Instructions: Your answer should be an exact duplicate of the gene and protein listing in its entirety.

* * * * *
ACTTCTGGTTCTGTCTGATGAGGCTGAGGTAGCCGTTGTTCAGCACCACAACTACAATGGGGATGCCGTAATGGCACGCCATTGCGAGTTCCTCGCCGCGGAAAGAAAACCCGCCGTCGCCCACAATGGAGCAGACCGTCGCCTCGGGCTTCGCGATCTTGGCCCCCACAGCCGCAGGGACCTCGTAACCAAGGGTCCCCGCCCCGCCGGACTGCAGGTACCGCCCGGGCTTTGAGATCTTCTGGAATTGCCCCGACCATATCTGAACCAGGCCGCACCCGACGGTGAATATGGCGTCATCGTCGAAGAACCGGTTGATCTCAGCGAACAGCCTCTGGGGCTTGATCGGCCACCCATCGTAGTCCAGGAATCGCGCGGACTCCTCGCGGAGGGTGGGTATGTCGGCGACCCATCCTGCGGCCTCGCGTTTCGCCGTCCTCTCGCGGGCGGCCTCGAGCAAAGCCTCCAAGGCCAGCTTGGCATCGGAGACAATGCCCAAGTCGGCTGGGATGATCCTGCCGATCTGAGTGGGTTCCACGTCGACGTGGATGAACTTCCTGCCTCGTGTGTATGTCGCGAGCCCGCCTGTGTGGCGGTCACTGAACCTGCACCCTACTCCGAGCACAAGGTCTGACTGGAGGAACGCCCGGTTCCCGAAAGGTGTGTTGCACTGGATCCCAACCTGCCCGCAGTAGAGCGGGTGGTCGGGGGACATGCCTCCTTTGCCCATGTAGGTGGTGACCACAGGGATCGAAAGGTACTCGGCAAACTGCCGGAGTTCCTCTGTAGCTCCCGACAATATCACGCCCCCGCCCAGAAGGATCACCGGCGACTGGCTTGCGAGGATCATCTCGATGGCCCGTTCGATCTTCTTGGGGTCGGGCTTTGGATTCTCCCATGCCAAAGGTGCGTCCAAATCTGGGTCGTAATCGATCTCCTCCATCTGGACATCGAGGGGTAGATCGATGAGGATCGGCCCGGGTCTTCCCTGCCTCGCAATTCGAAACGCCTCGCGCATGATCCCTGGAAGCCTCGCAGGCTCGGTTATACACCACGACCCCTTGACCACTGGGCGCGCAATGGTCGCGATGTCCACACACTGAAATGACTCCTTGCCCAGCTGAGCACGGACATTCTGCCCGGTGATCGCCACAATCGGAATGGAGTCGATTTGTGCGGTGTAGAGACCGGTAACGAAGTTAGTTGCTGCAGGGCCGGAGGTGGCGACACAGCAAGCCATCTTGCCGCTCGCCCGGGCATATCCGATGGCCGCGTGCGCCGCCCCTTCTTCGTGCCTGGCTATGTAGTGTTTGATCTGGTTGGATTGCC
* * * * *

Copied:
ACTTCTGGTTCTGTCTGATGAGGCTGAGGTAGCCGTTGTTCAGCACCACAACTACAATGGGGATGCCGTAATGGCACGCCATTGCGAGTTCCTCGCCGCGGAAAGAAAACCCGCCGTCGCCCACAATGGAGCAGACCGTCGCCTCGGGCTTCGCGATCTTGGCCCCCACAGCCGCAGGGACCTCGTAACCAAGGGTCCCCGCCCCGCCGGACTGCAGGTACCGCCCGGGCTTTGAGATCTTCTGGAATTGCCCCGACCATATCTGAACCAGGCCGCACCCGACGGTGAATATGGCGTCATCGTCGAAGAACCGGTTGATCTCAGCGAACAGCCTCTGGGGCTTGATCGGCCACCCATCGTAGTCCAGGAATCGCGCGGACTCCTCGCGGAGGGTGGGTATGTCGGCGACCCATCCTGCGGCCTCGCGTTTCGCCGTCCTCTCGCGGGCGGCCTCGAGCAAAGCCTCCAAGGCCAGCTTGGCATCGGAGACAATGCCCAAGTCGGCTGGGATGATCCTGCCGATCTGAGTGGGTTCCACGTCGACGTGGATGAACTTCCTGCCTCGTGTGTATGTCGCGAGCCCGCCTGTGTGGCGGTCACTGAACCTGCACCCTACTCCGAGCACAAGGTCTGACTGGAGGAACGCCCGGTTCCCGAAAGGTGTGTTGCACTGGATCCCAACCTGCCCGCAGTAGAGCGGGTGGTCGGGGGACATGCCTCCTTTGCCCATGTAGGTGGTGACCACAGGGATCGAAAGGTACTCGGCAAACTGCCGGAGTTCCTCTGTAGCTCCCGACAATATCACGCCCCCGCCCAGAAGGATCACCGGCGACTGGCTTGCGAGGATCATCTCGATGGCCCGTTCGATCTTCTTGGGGTCGGGCTTTGGATTCTCCCATGCCAAAGGTGCGTCCAAATCTGGGTCGTAATCGATCTCCTCCATCTGGACATCGAGGGGTAGATCGATGAGGATCGGCCCGGGTCTTCCCTGCCTCGCAATTCGAAACGCCTCGCGCATGATCCCTGGAAGCCTCGCAGGCTCGGTTATACACCACGACCCCTTGACCACTGGGCGCGCAATGGTCGCGATGTCCACACACTGAAATGACTCCTTGCCCAGCTGAGCACGGACATTCTGCCCGGTGATCGCCACAATCGGAATGGAGTCGATTTGTGCGGTGTAGAGACCGGTAACGAAGTTAGTTGCTGCAGGGCCGGAGGTGGCGACACAGCAAGCCATCTTGCCGCTCGCCCGGGCATATCCGATGGCCGCGTGCGCCGCCCCTTCTTCGTGCCTGGCTATGTAGTGTTTGATCTGGTTGGATTGCC